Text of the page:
very best wishes
H.

A New Gluten Free Menu Structure

After receiving H.’s email we had another look at our gluten free menu item and quickly realised that the gluten free category page was rather unwieldly, with currently over 70 items on one page!

We, therefore, had a rethink about how we present the gluten free foods and have restructured the menu item to make it more user friendly. The menu now resembles the following structure:

So, thanks to H. for the kind comments and for the idea to improve how we present our gluten free products. Hopefully we have made it easier for everyone with a gluten intolerance to quickly find the foods they are looking for.

Do you or a baby or child you buy food for have a gluten intolerance? If so, how do you find our new ‘gluten free’ menu structure? Let us know.

When Should I Start to Wean My Baby – Some Advice

A weaning baby eating baby porridge - kindly sent in by a customer

A weaning baby eating baby porridge - kindly sent in by a customer

Mums seeking advice on weaning their babies is a frequent topic in my inbox, so I thought I would post a few articles over the coming weeks looking at the weaning process. Today I give some pointers on how to know your baby is ready for weaning and tomorrow on just how to go about starting to wean your baby.

The Department of Health recommends that parents should not wean babies before the age of 6 months. This is partly because a baby’s digestive system may not be fully developed before this age and also because the risk of a child developing an allergy is said to be greater if solids are introduced before six months.

Many parents tell me that they feel this advice is too rigid and that their babies are ready for weaning earlier than 6 months. While introducing solids is possible from about 4 or 5 months, weaning should never be attempted before 4 months, as a baby’s developing digestive system simply cannot cope with the demands made of it. Similarly, a number of parents tell me that their baby was not ready for weaning until after 6 months, and that is fine too.

Tune Into Your Baby and Trust Yourself

My feeling is that parents should follow their parental intuition when thinking about when to start weaning their baby. Consider the list of possible signs below and observe your baby – you’re the person who knows your baby best, so trust yourself.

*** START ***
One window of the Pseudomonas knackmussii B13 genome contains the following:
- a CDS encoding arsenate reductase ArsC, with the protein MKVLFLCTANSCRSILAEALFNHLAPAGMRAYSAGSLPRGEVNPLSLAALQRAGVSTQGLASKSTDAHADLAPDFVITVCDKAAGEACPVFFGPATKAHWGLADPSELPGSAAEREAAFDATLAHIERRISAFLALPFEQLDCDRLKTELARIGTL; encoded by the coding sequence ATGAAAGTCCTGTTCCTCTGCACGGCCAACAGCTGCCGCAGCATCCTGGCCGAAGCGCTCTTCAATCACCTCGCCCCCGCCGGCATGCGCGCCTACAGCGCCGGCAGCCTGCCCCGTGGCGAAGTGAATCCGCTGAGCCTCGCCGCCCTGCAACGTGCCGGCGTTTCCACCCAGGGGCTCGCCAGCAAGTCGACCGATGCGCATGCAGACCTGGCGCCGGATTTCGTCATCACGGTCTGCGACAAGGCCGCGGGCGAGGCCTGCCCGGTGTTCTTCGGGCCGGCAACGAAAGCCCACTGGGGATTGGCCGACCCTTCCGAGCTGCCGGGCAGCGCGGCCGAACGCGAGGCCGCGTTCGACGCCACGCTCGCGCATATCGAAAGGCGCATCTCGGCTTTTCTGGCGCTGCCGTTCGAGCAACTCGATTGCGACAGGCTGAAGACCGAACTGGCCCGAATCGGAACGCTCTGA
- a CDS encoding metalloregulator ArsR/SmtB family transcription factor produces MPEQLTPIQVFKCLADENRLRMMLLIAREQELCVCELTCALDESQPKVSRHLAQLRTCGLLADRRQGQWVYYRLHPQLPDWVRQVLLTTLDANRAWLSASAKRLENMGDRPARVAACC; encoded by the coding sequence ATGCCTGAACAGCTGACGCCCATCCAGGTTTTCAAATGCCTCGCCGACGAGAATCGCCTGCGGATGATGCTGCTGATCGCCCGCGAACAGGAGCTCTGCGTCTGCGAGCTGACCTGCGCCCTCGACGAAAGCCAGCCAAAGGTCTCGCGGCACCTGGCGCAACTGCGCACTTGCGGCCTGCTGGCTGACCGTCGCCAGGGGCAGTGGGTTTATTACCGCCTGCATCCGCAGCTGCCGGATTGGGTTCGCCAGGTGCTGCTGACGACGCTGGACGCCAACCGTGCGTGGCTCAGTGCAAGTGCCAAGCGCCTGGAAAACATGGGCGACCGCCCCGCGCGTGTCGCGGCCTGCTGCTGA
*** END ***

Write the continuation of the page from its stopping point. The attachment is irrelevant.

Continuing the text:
If there is a family history of allergies, eczema, asthma or hayfever then obviously exclusive breastfeeding or feeding baby milks or formulas would be sensible for the first six months, if at all possible.

Signs Your Baby May Be Ready For Weaning

The following may be signs that your baby is ready to start his or her first tentative steps in eating solids:

  • Holding his or her head up and controlling head movements
  • Sitting well when supported
  • Is eager to chew and making chewing motions
  • Attempting to put things in his or her mouth
  • Is losing the reflex to push objects out of his or her mouth
  • Picking up food and putting it in his/her mouth
  • Being unsatisfied after a full milk feed
  • Demanding increasing and more frequent milk feeds
  • After a period of sleeping through the night waking in the night with hunger
  • Displaying curiosity about what you are eating

Weaning Before Six Months

If you decide to wean at any time before six months, there are some foods that should be avoided as these may cause allergies or make your baby ill. These include wheat-based foods and other foods containing gluten (e.g. bread, rusks, some breakfast cereals), eggs, fish, shellfish, nuts, seeds and soft and unpasteurised cheeses. Ask a trusted professional for advice, especially if your baby was premature.

What is your experience of weaning? When did you start and how did you know that your baby was ready for introducing solids?

Allergy Aware (Baby) Foods

Allergies in our modern western societies seem to be ever on the increase and Ulula sells some fantastic organic food for babies and other family members that suffer from a variety of allergies.

But, we have to ask ourselves why allergies are on the increase. Is it a coincidence that they have increased inline with the growing industrialisation of our food production?

Shouldn’t we ask ourselves whether it is wiser to eat more locally grown food and not food which has been grown continents away in environments so different to our own? Shouldn’t we ask ourselves what impact highly processed and nutritionally empty foods have on our bodies over time? And what about the excessive breeding of grains to make them suitable for higher yields or resistant to certain diseases without thinking about the more holistic approach to living plants.

I believe we need to move to a food philosophy that respects and values nature. We take too much for granted and are ignorant of so much that nature offers us. We need food production methods that work with nature, not those that try to twist and pervert it to our own greedy ends.

I strongly believe that one way people pay for this approach is through allergies. I do not try to blame individuals who suffer from these often disabling conditions, but rather point the finger at these production methods that have developed over time and for which we all have a degree of blame. It is painful and hard for the people who have to live with allergies, our societies need to wake up and reverse this trend. What better place to start than with the food our babies eat?